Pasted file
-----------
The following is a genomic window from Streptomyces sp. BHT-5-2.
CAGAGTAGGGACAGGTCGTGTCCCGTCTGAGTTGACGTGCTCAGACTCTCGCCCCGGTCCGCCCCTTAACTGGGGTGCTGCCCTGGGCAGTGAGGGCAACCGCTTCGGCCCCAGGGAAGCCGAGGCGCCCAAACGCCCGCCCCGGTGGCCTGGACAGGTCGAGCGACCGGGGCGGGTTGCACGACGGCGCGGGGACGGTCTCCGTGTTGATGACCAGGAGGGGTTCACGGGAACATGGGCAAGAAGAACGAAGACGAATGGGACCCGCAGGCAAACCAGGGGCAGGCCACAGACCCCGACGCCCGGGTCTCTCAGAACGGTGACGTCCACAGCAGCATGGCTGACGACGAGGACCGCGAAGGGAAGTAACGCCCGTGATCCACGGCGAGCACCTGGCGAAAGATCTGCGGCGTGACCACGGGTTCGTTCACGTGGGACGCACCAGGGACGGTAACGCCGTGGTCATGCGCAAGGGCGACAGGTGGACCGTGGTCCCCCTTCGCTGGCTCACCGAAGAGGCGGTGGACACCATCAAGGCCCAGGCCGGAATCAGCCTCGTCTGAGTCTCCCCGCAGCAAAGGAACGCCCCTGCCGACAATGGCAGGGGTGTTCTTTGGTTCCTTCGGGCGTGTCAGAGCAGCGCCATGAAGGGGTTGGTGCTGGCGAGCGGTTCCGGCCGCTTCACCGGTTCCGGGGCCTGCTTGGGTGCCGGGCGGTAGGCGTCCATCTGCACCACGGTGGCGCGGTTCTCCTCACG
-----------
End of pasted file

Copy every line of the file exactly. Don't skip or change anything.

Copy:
The following is a genomic window from Streptomyces sp. BHT-5-2.
CAGAGTAGGGACAGGTCGTGTCCCGTCTGAGTTGACGTGCTCAGACTCTCGCCCCGGTCCGCCCCTTAACTGGGGTGCTGCCCTGGGCAGTGAGGGCAACCGCTTCGGCCCCAGGGAAGCCGAGGCGCCCAAACGCCCGCCCCGGTGGCCTGGACAGGTCGAGCGACCGGGGCGGGTTGCACGACGGCGCGGGGACGGTCTCCGTGTTGATGACCAGGAGGGGTTCACGGGAACATGGGCAAGAAGAACGAAGACGAATGGGACCCGCAGGCAAACCAGGGGCAGGCCACAGACCCCGACGCCCGGGTCTCTCAGAACGGTGACGTCCACAGCAGCATGGCTGACGACGAGGACCGCGAAGGGAAGTAACGCCCGTGATCCACGGCGAGCACCTGGCGAAAGATCTGCGGCGTGACCACGGGTTCGTTCACGTGGGACGCACCAGGGACGGTAACGCCGTGGTCATGCGCAAGGGCGACAGGTGGACCGTGGTCCCCCTTCGCTGGCTCACCGAAGAGGCGGTGGACACCATCAAGGCCCAGGCCGGAATCAGCCTCGTCTGAGTCTCCCCGCAGCAAAGGAACGCCCCTGCCGACAATGGCAGGGGTGTTCTTTGGTTCCTTCGGGCGTGTCAGAGCAGCGCCATGAAGGGGTTGGTGCTGGCGAGCGGTTCCGGCCGCTTCACCGGTTCCGGGGCCTGCTTGGGTGCCGGGCGGTAGGCGTCCATCTGCACCACGGTGGCGCGGTTCTCCTCACG